10. The Outsiders - Rockin' Robin (2:31)
11. The Outsiders - Girl In Love (3:01)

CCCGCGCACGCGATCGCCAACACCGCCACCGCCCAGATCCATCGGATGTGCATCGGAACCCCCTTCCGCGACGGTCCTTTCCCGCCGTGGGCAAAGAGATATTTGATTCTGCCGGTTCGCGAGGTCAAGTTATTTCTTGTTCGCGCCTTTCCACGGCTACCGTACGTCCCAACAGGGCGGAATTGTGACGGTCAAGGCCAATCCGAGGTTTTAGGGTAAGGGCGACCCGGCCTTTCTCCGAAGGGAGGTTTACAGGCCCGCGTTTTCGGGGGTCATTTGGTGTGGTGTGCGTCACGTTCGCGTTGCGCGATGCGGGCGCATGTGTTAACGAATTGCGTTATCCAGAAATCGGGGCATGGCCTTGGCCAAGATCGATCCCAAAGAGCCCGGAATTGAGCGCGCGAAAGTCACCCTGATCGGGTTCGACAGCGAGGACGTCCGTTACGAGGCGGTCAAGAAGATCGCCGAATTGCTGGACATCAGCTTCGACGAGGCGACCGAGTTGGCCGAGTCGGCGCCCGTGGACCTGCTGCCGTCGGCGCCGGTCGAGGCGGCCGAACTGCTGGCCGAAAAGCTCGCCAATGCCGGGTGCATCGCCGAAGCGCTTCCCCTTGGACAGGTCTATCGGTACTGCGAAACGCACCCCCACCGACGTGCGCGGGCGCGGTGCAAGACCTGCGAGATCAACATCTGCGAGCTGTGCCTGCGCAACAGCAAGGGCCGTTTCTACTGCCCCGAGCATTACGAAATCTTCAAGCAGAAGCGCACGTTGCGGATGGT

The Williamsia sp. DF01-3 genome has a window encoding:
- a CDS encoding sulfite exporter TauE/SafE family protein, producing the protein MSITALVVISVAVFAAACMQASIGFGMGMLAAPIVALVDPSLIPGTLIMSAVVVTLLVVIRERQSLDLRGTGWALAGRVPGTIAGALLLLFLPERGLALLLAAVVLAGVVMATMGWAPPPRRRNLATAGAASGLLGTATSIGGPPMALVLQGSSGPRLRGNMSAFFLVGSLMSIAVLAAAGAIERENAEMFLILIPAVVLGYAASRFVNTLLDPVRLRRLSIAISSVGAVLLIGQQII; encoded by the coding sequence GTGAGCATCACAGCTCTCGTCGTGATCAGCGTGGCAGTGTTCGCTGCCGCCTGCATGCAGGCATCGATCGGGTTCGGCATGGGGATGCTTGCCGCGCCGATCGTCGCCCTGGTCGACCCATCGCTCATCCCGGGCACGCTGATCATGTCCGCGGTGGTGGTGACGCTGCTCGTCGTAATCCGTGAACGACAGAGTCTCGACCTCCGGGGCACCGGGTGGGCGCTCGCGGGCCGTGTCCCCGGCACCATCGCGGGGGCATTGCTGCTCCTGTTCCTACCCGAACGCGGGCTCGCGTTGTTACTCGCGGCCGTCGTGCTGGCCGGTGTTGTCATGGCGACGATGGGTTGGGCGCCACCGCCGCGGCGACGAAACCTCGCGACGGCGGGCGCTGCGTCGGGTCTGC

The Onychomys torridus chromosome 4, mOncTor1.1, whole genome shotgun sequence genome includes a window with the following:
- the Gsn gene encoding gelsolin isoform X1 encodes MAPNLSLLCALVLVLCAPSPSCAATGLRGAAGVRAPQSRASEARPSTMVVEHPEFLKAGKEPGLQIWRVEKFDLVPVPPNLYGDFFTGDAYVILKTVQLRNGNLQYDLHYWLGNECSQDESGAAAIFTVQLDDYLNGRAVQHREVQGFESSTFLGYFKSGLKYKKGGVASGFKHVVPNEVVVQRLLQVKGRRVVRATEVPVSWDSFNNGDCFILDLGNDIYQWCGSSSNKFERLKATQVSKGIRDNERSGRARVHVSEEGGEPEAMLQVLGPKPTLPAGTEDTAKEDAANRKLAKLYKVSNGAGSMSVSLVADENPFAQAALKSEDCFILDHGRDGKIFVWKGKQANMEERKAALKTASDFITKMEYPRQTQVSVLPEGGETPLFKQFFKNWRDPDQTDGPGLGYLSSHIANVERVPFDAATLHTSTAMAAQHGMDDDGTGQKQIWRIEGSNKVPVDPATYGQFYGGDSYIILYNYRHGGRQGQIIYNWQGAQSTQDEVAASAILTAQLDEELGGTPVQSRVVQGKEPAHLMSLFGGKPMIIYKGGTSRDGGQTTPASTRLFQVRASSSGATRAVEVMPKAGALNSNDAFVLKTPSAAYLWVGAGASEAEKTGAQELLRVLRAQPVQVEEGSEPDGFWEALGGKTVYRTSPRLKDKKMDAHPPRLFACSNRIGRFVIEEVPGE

Chances are that, despite their having come from Cleveland, OH -- and, thus, having a certain home field advantage -- the Outsiders will never be considered for the Rock & Roll Hall of Fame. Bands with just two big hits ("Time Won't Let Me," "Respectable") and a history mostly confined to AM radio in the '60s don't seem to rate that kind of recognition. But if any two-hit, dance-oriented band from the '60s ever deserved a crack at being voted in, the Outsiders do, simply based on the quality of their work over three years and four albums. The Outsiders started life as the Starfires, a hard-working popular local band in Cleveland founded by guitarist/singer Tom King in 1958. By 1965, the group had decided to add more vocals to its repertory, adding lead singer Sonny Geraci. Tom King and his brother-in-law, Chet Kelley, co-authored a song called "Time Won't Let Me," and King turned the new number into a rock & roll tour de force. Recording it on their own, the band (under King's direction) melded the group's core sound -- augmented by the presence of Al Austin on lead guitar -- to brass and horn sections, in what was a fairly complex dual-layer arrangement. The group was signed by Capitol Records on the strength of the recording, but the label insisted that the band get a new name. King had been forced to abandon Pama Records, the label for which the Starfires had cut a dozen sides and was owned by his uncle, who accused his nephew of being an "outsider" to the family.